Would you be happier in the Blitz? Take our quiz

THINK things were better in the old days? Feel nostalgic for a time you didn’t live through? Find out if you would have been happier living through the Blitz.

How do you feel about returning to the office?

A) Mildly annoyed, mainly because I work in a stressful, underpaid job with total arseholes.

B) Fine. I’m bravely back at my desk. I wish there were some doodlebugs exploding, though. That sounds exciting.

Should we bring back rationing?

A) With all the supply chain issues still going on it might stop pricks panic buying.

B) Absolutely. Living on four ounces of cooking fat and one egg per week would solve this country’s obesity crisis in a matter of months.

How do you feel about Europe?

A) I’m surprised they even talk to us after years of acting like total dicks.

B) The whole continent’s gone to hell in a handbasket and needs us plucky Brits to step in and sort it out again, just like on D-Day.

You’ve had a shit day, what do you do?

A) Complain to my partner who will half listen while scrolling on their phone and occasionally go ‘oh right’.

B) Bottle up my emotions while stoically remembering a hardship I didn’t endure. Or cheer myself up by humming ‘We’re  Going to Hang Out the Washing on the Siegfried Line’.

What does ‘Blitz spirit’ mean to you?

A) It increasingly sounds like propaganda to make you go along with our daft, self-inflicted modern problems without whingeing.

B) It’s a patriotic, morale-boosting attitude that doesn’t suggest a weird obsession with the events of 75 years ago that other countries don’t have.


Mostly As: You haven’t drunk the Blitz Kool-Aid, meaning you weirdly don’t want to return to a time of nightly bombing raids and unprecedented misery. Watch more war films, the less realistic the better. 

Mostly Bs: In your opinion, the Blitz was the highlight of human history and if you had a time machine you’d live there permanently. You’d probably think Anderson Shelters were ‘elf ‘n’ safety gone mad’, though.

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Free gifts on comics: Rubbish things you had to have as a kid

AS a child did you think you’d die if you didn’t own certain items of tat? Here are the things you pestered your parents endlessly to get.

Free gifts on the front of comics

Often a ‘space spinner’ that immediately plummeted to earth. Sometimes strange, like Warlord comic’s tiny hand metal grenade pendant. But always something you really, really, really, really, really had to have then quickly lost interest in, like a plastic Judge Dredd badge you made your poor dad trawl every newsagent’s for.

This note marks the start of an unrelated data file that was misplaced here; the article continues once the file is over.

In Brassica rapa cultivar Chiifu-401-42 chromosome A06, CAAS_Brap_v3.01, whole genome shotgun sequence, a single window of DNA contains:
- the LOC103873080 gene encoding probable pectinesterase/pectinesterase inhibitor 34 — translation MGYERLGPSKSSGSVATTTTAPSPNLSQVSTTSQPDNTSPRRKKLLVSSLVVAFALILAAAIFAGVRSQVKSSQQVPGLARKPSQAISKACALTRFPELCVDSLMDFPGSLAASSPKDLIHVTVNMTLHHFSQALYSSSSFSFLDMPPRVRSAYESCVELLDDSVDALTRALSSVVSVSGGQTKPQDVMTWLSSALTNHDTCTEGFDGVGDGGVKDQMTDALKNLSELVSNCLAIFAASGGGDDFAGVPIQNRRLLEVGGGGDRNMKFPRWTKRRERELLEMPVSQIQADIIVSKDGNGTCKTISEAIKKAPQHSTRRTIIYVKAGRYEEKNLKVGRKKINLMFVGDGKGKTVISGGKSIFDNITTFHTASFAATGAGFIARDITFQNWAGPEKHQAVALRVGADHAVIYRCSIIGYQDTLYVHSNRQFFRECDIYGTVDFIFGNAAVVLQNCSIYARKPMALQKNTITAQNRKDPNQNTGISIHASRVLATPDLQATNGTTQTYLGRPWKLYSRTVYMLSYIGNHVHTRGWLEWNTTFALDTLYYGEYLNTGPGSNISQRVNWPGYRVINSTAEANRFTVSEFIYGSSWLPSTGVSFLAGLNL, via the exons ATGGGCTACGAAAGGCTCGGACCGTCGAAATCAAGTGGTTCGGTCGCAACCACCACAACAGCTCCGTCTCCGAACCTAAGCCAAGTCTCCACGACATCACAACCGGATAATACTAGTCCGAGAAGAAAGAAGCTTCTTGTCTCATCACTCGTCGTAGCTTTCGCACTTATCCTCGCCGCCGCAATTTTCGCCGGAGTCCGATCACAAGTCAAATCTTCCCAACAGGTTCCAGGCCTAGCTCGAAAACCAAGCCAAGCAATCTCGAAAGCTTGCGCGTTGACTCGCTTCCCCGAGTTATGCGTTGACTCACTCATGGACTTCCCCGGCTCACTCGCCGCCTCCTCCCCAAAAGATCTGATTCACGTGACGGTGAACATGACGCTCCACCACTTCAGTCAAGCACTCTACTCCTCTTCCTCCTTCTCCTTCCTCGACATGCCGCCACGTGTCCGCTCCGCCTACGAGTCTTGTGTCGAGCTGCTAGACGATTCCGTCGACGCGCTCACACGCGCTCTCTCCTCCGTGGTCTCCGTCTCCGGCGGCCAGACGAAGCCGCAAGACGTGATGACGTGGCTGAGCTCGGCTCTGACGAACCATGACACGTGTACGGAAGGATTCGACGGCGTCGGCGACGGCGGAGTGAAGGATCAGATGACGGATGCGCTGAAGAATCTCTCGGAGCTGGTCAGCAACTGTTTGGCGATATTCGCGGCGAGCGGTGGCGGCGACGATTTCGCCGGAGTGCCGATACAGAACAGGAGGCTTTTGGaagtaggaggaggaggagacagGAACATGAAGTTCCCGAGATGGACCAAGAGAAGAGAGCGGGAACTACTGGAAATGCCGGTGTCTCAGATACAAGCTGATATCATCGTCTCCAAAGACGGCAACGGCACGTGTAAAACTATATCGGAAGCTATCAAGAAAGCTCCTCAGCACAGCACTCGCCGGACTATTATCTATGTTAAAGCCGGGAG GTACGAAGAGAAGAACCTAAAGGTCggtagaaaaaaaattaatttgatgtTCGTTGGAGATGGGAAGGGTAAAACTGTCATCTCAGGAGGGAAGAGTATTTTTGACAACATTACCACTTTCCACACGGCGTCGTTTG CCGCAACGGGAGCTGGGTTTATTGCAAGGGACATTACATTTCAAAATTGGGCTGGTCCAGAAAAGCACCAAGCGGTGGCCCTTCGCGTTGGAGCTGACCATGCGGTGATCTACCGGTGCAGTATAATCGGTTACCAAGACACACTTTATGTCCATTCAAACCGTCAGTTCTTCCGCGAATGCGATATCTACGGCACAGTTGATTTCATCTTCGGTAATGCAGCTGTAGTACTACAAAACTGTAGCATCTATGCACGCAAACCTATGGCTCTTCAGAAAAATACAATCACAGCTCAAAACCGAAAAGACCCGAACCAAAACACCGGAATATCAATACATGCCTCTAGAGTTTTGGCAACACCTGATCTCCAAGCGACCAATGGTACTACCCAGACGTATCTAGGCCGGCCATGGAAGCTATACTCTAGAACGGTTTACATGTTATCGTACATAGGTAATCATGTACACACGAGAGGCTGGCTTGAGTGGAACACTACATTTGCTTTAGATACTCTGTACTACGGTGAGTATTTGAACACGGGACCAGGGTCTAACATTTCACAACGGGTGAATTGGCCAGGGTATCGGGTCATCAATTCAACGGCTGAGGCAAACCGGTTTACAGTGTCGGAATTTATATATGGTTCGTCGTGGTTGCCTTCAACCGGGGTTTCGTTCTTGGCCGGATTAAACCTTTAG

Pencil tops

You HAD to have them, whether they were Munch Bunch characters or boring erasers. They actually impeded your ability to write by unbalancing the pencil, and it’s unlikely Shakespeare was unable to pen his masterworks without a variety of ‘quill tops’.

Free gifts in cereal 

Kellogg’s bike reflectors that went on your spokes were a pop culture sensation, but most ‘gifts’ were objectively crap. Parents were harassed, oil was turned into plastic, the Earth plundered and all so you could own small plastic figures of Snap, Crackle and Pop that did f**k all. 

Deely boppers 

Possibly a cruel joke by the manufacturers, these served no purpose other than to make the wearer look like a twat. But everyone had them so you had to, too. Harmless fun or a sinister example of the conformist herd mentality that led to the rise of Hitler and Pol Pot? Definitely the latter. 

Free flexi discs 

Could be quite random, like ‘sounds of the jungle’ with Robinsons Barley Water. The sheer novelty of a FREE RECORD ensured that you listened to it obsessively, just to further torment your parents who’d already bought the product, collected the vouchers and posted them off in an envelope to receive something of no value whatsoever.

Cunningly marketed board games

Games such as Battleship, Headache and Mastermind were pretty obviously dull but you preferred to believe the exciting TV adverts. After a few plays they went on their journey to The Cupboard of No Return where The Game of Life was interred.

Collectable tea cards

A f**king cynical ploy. Children weren’t interested in tea, but were obsessed with Doctor Who cards or the Brooke Bond ones you messily glued into an album, forcing parents to keep buying the same brand. Some were even pretty dull for kids, eg. Vanishing Wildlife cards of ocelots and tapirs, and just preyed on children being acquisitive little shits.